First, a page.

De Francis unveils changes to help tracks' bottom line

April 29, 1994|By Ross Peddicord | Ross Peddicord,Sun Staff Writer

Pimlico/Laurel race courses owner Joe De Francis -- in an apparent response to concerns expressed by the Maryland Racing Commission earlier this month -- yesterday announced two key changes designed to help avoid another loss like last year's $7.3 million.

At a news conference at Pimlico, De Francis announced the appointment of a new top financial officer and plans to hire a consultant to teach employees how to make the track more appealing to the public.

De Francis also released figures showing that net revenues for the first quarter of 1994, after the deduction of simulcasting fees, are $3 million ahead of the same period last year.

However, last year's first quarter was one of the worst in history. De Francis has said they lost $4 million in that quarter.

Yesterday, De Francis said he could not immediately determine if the tracks had made a profit during the first quarter. He said the cancellation of 13 live-racing cards and higher-than-expected maintenance costs, mainly snow removal and care of the tracks, will hurt.

At an April 13 public hearing of the racing commission, De Francis was urged to make several major changes and was scolded for the financial loss and overall track management.

Commission members requested that a financial officer be hired soon to replace Frank Trigeiro, who resigned in February out of frustration with management. Trigeiro was first vice president of finance for the Maryland Jockey Club, Pimlico/Laurel's corporate parent.

The new financial officer is O. J. "Jim" Peterson III, recently retired senior vice president and chief financial officer of Dominion Resources, Inc., a $12 billion energy and natural resources company. Its subsidiaries include Virginia Electric and Power Co.

"Jim is a blue-chip executive who is a terrific addition to this organization," De Francis said.

He emphasized the significance of Peterson's appointment. "Unequivocally, there is no one in the industry nationwide that has a stronger financial background than Jim Peterson," De Francis said.

He also announced that in conjunction with the track employees' union, a motivational-type consultant will be hired to train management and other employees in implementing customer-service policies.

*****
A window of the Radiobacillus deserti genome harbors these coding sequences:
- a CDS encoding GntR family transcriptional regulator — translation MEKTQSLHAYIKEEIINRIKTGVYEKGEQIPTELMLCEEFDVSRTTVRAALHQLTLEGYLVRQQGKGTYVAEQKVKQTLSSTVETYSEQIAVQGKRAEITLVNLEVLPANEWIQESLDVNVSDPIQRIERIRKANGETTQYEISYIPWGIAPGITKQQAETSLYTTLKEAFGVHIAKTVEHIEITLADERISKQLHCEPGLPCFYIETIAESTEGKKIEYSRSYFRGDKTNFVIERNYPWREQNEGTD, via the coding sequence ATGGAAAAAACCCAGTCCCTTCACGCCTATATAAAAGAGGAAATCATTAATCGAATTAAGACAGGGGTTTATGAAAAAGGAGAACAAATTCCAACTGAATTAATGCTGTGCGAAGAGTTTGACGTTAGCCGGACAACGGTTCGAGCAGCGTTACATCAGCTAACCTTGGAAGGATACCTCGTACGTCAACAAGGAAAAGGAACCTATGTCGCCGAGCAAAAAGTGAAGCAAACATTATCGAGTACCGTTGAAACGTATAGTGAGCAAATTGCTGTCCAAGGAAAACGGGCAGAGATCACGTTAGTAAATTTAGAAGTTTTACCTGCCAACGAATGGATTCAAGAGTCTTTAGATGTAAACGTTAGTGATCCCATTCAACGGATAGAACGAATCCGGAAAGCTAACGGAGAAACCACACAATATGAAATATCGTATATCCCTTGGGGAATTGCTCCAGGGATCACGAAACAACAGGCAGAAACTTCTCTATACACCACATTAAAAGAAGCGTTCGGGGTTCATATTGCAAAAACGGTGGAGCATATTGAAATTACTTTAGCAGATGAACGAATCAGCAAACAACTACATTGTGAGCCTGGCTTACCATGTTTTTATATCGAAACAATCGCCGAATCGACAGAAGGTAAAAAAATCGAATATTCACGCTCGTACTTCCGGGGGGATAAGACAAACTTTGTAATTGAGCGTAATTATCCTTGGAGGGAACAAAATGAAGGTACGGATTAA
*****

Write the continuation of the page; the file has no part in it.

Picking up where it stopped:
This move apparently is being made to halt declining attendance. Last year, track attendance dropped to 2.4 million from 2.6 million the previous year.

"We want these tracks to be customer friendly and turn around the perception that they are not," said Tom Russow, president of Local 27 of the United Food and Commercial Workers Union.

De Francis was generally upbeat about track finances: "I'm encouraged that net revenue rose by 19.6 percent [during the first three months of 1994], and that gross handle during that fTC period, despite the horrible weather, grew by $26 million. The trend is continuing at the current Pimlico spring meet."

He said that losses incurred last year "resulted from the first half of the year before we implemented the fundamental changes in our business [initiation of full-card simulcasting and off-track betting]. The burden of those losses fell primarily on me and my partners."

* De Francis plans to curb California and New York full-card simulcasts. The fees, he said, charged by the tracks in those jurisdictions for the televised signal of their races is too high.

"There is a limit to how many dollars we can ship out of state," De Francis said. "After a year of full-card simulcasting, we have found we can't be held hostage to tracks that want to charge a premium for their races. Signal fees are one of our largest expenses. We have to set economic policies and stay within those guidelines."

* The thoroughbred tracks also have reached an agreement with Rosecroft/Delmarva harness management to allow the nighttime card from a thoroughbred track to be simulcast on an experimental basis at all Maryland betting outlets.

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